NASHVILLE, Tenn. (AP) — The sponsor of Tennessee’s new law requiring businesses and government facilities to post signs if they let transgender people access multi-person public bathrooms of their choice now says owners and officials who refuse could face up to six months in jail — a penalty that went unmentioned during legislative hearings and debate.
The question of who would do the enforcing remains murky as well.
Republican Rep. Tim Rudd, who sponsored the bathroom sign bill, said a class B misdemeanor could apply to those who won’t post the signs within 30 days of being warned they’re breaking the law. That seems to contradict what Rudd told fellow lawmakers in March. He said then that the bill version that would become law “does not provide any fines or penalties at this point.”
He has since argued that he was telling the truth because while the bill itself was silent about any penalty, it was inserted into a chapter of existing building code law that already penalizes a number of violations. This law broadly defines such violations as a class B misdemeanor for non-compliance with such things as smoke alarm requirements and air conditioning regulations. Such crimes are punishable by the jail time and a $500 maximum fine. The Chattanooga Times Free Press first reported on the criminal penalties.
The Tennessee law, approved with nearly all Republicans in both chambers in favor and almost all Democrats opposed, was signed by Gov. Bill Lee on May 17. It’s one of five new state laws this year that have drawn backlash from LGBTQ advocates, including the Human Rights Campaign, which decried the sign mandate as discriminatory and “offensive and humiliating.” The American Civil Liberties Union is recruiting businesses as possible plaintiffs in a likely lawsuit. The requirement begins July 1.
This week, Rudd said he did intend for the law to carry the criminal penalty and only “answered the question he was asked” during the committee meeting in March. When the AP asked him earlier this month about enforcement and penalties, Rudd did not mention the criminal penalties, saying district attorneys could ask a judge to force compliance and judges could seek “whatever judicial remedies the court deems appropriate” if a business won’t post the signs, or people could file civil lawsuits.
In the March committee meeting, Rudd also said there would be “no state department overseeing this right now because there is no fine” and said it would be possible “someone could press charges, then it would be up to a sheriff and a DA to investigate.”
“So all the questions I got — ‘does your bill provide any penalties?’ — well, no, it’s already in code. I wasn’t asked that question,” Rudd told The Associated Press.
Democratic Rep. Bill Beck, who asked Rudd about what penalties would exist, said he misled his fellow lawmakers.
“It was a misleading statement to the entire, full State Committee, some 20 representatives,” Beck, who opposed the bill, told the AP. “Very discouraging to pass legislation with misleading answers.”
The misdemeanor penalty was only noted in a fiscal analysis of the bill from March that found there “will not be a sufficient number of Class B misdemeanor prosecutions” for governments to experience a significant financial impact.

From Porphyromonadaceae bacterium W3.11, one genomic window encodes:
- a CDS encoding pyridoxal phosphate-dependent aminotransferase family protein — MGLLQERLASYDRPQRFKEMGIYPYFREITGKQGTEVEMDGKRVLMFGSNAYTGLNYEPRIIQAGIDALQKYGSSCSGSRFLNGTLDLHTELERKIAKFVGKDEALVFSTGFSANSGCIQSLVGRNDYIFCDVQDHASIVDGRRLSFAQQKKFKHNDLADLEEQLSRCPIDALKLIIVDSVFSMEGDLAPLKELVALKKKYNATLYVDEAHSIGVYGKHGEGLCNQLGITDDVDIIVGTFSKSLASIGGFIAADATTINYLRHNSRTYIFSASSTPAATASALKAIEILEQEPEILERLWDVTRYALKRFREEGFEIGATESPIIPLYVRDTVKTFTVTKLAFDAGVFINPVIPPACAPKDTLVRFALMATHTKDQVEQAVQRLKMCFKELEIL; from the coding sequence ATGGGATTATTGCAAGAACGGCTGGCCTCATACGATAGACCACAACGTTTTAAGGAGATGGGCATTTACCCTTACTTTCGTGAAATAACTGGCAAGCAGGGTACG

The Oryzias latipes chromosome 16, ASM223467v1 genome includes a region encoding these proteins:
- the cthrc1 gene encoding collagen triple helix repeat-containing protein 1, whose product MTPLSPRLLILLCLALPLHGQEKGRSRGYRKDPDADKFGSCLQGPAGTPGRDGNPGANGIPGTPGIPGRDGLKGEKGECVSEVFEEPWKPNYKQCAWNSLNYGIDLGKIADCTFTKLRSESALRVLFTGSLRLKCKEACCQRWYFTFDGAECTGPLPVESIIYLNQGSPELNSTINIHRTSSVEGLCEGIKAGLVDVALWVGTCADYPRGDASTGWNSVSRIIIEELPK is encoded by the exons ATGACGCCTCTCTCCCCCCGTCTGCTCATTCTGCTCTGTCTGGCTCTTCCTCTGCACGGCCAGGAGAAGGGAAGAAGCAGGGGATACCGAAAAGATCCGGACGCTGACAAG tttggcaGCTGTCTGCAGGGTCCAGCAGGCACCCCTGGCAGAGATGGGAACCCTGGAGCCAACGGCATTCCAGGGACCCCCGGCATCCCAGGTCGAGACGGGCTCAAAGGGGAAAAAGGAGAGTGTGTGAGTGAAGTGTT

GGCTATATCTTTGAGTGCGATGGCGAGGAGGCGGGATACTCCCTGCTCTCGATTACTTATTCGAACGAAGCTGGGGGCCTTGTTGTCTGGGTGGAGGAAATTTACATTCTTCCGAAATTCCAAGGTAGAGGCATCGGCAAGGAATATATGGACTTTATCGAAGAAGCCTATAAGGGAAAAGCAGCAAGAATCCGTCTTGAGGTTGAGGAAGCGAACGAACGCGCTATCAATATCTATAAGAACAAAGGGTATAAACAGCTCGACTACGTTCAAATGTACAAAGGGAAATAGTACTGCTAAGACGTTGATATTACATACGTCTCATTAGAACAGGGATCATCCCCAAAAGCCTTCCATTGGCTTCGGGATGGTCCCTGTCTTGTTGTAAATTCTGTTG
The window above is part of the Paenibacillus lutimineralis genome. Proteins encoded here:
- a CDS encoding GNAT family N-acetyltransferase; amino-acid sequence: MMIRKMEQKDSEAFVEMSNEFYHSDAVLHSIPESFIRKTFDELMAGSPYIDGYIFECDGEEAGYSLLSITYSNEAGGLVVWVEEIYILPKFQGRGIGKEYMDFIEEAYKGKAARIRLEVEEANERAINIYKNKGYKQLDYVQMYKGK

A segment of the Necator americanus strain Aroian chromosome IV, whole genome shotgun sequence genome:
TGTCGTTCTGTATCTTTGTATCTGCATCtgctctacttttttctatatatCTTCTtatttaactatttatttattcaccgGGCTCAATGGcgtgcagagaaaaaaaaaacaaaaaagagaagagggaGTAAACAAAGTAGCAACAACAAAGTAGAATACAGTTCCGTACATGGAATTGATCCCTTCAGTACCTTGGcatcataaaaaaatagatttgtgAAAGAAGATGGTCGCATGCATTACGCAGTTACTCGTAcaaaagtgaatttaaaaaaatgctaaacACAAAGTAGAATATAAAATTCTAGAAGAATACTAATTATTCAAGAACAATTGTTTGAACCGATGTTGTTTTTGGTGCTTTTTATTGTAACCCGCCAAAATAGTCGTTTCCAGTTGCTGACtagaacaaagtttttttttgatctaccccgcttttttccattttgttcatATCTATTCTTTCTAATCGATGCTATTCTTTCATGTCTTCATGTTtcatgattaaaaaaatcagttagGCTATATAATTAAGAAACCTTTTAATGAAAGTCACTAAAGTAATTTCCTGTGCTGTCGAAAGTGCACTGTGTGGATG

The law requires that the following sign to be posted wherever transgender people are not prevented from using the multi-person bathrooms, locker rooms or changing rooms of their choice: “This facility maintains a policy of allowing the use of restrooms by either biological sex, regardless of the designation on the restroom.”
Rudd has rebutted arguments that the law is discriminatory, noting it doesn’t require limits on bathroom accessibility.
“It really protects the transgender community because at least if it’s on the door when you go in and that’s the business’s policy at least you know what to expect,” Rudd said.
How the bathroom law will be enforced remains uncertain. Authorized enforcers of the building code it was inserted into include “all state officials, now having jurisdiction or as directed by the governor,” the state fire marshal, local fire prevention or building officials, the fire department chief, some mayors, and county officials.
Amy Weirich, president of the state District Attorneys General Conference, said last week that the group was neutral on the bill because it “doesn’t speak to anything having to do with enforcement” and had nothing to do with district attorneys. In a follow-up Wednesday, she noted the requirement’s placement within building safety code.
“Most of those matters are handled by fire marshals and building inspectors,” Weirich, Shelby County’s district attorney, said in a statement. “The processes in many areas involve reviews and re-inspections and appeals to various boards or administrative agencies. We will continue to look into the nuances of this public chapter and note the effective date is July 1, several weeks in the future.”
The state attorney general’s office says it doesn’t appear it has enforcement authority. Spokespeople for the governor’s office and the department that includes the fire marshal’s office didn’t immediately provide further explanation after requests for comment.
Nashville District Attorney Glenn Funk said his office “will not promote hate” and won’t enforce the law.